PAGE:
Quote from jamonit
yay PICU nursing!!!
Yay for PICU, and yay for you being a new grad going straight there! I did the same thing about 15 months ago, and I've never regretted it for a day. I work in a 20-bed unit in central Jersey. We've just started a cardiac program, so we're doing baby open hearts and we have our own cath lab now. I wouldn't say that I have much expertise to share, but I do
have the perspective of a former new grad, so I'll share that. =)
Don't be afraid to ask questions. Learn when to say "I'm not comfortable doing that" - it's better to ask for help than to do it wrong or do something to hurt a kiddo. Admit your mistakes. Not only does honesty earn you respect, but others will most likely end up learning from your stumble. Watch your preceptor, but don't feel like you need to do everything exactly the same way. Look around- look how the experienced nurses organize themselves and perform tasks, and form your own hybrid system. Once you make your first med error, stop and breathe. It was pretty much bound to happen, and now you're past it and you can stop dreading it.
Write things down, especially when they're good things. It's easy to get overwhelmed with the magnitude of what you have to learn, so hold on to the moments when you can think "YES. This is my calling, and this is why I do this job." I'll never forget the mother of my patient on my very first day off orientation. We were chatting, and she looked at me and said "I can tell you love your job. You're doing what you should be doing." I held onto that with both hands when I got into a fight with the attending later that day about my other kid, and was able to stand my ground and do the right thing for my patient. Be proud of yourself when you do things well.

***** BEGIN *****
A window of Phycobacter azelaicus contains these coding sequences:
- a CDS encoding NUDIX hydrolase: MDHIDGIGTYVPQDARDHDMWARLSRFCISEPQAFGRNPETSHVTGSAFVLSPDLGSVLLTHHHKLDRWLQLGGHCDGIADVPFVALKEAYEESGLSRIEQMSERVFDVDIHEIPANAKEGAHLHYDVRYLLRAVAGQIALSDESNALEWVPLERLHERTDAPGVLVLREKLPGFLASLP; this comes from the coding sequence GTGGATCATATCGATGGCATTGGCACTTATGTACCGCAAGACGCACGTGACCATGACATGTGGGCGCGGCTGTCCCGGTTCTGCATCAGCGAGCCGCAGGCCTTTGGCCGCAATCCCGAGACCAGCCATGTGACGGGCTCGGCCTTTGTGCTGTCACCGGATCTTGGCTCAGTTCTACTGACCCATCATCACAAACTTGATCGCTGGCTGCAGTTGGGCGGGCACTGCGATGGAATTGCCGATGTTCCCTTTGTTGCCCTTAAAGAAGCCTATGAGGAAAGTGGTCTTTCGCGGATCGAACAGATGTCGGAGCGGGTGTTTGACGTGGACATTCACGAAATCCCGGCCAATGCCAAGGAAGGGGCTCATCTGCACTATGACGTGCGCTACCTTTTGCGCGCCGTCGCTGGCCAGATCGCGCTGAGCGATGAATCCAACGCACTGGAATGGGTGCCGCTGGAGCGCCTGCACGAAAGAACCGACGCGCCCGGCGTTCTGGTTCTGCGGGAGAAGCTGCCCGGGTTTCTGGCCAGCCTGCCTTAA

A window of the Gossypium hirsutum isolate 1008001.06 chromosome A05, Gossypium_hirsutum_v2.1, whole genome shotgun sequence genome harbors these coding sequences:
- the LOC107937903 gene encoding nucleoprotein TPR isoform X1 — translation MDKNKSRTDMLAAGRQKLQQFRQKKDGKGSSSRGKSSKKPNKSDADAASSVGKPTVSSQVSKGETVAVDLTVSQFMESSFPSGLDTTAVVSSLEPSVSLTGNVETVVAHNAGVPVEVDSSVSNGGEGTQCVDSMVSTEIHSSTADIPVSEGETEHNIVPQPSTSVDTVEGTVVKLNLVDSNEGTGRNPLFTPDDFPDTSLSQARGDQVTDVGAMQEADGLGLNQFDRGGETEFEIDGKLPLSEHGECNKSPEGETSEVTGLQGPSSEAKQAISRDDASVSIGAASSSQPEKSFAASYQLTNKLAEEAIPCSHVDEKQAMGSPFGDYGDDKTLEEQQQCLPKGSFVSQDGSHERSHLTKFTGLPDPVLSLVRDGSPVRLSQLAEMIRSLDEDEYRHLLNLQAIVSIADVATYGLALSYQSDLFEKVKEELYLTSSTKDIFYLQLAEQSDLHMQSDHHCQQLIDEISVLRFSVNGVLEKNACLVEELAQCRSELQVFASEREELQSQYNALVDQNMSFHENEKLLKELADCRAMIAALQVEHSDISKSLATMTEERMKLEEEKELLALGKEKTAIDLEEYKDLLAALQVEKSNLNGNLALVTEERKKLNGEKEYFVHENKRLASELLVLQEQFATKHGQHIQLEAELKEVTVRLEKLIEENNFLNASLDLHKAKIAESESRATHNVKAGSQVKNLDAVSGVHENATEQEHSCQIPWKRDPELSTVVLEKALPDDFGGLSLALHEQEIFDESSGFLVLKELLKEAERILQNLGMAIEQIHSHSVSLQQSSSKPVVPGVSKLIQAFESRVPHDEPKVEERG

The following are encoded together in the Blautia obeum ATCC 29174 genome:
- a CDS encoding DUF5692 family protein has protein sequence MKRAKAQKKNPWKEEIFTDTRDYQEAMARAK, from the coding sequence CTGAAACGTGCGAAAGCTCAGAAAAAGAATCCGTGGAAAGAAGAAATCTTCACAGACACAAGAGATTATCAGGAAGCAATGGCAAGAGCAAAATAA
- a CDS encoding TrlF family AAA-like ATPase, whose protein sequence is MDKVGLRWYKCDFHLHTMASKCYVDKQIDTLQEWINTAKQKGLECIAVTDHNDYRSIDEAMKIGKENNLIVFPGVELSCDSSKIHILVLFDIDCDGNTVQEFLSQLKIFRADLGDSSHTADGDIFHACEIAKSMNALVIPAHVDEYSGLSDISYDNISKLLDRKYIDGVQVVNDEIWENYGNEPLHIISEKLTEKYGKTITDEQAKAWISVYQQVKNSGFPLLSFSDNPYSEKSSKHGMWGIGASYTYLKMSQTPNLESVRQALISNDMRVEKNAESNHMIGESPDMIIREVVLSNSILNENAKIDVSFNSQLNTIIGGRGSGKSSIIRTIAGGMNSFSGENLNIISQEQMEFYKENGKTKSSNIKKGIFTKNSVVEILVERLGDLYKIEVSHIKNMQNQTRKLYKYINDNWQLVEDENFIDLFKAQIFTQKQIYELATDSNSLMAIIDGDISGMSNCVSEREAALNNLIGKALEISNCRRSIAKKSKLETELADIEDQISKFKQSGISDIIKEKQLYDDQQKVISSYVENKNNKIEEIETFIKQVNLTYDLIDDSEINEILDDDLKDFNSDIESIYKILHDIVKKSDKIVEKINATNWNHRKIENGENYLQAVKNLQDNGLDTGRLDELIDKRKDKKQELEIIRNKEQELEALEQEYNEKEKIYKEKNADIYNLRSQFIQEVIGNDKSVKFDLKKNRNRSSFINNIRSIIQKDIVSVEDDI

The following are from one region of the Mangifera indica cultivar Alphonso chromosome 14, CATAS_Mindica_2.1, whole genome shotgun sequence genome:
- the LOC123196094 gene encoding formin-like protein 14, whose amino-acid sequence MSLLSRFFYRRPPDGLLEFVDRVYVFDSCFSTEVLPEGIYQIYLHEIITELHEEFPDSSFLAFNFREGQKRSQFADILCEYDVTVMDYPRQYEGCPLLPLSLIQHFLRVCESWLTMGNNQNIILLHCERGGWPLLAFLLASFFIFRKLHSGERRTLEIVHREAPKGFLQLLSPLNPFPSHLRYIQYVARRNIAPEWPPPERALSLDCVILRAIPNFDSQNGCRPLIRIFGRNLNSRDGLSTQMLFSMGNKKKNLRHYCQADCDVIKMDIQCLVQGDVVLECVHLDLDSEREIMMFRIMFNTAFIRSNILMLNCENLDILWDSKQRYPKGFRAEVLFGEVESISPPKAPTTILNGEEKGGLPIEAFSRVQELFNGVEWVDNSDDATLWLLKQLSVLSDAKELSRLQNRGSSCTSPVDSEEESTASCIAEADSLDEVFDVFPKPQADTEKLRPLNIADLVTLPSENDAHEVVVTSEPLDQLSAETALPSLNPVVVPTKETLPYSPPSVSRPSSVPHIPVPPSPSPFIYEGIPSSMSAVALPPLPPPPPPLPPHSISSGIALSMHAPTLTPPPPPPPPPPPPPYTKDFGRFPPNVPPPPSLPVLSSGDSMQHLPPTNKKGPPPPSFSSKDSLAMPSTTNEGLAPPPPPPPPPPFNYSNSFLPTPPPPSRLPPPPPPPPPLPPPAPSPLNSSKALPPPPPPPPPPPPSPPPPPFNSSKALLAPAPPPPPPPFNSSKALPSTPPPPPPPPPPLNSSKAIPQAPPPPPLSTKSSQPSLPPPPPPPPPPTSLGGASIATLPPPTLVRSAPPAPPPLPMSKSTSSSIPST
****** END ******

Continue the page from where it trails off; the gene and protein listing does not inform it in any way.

Have something other than nursing that you love to do. Whether it's music or swimming or paint-by-number, you need something on the other end of the spectrum to keep you balanced. Leave work at work. It's so easy to dwell on things, but after your 12 hours are over, it's best to leave it at the door until you're back on the clock. (I'm bad at this, so my policy is that I'm allowed to think and cry while I'm driving home, but for me it has to stay in the car.)
Stop. Breathe. Smile. Hold your head high. You've just joined what I feel is one of the most important professions out there today ... Welcome! Make sure you check back and let us know how it's going!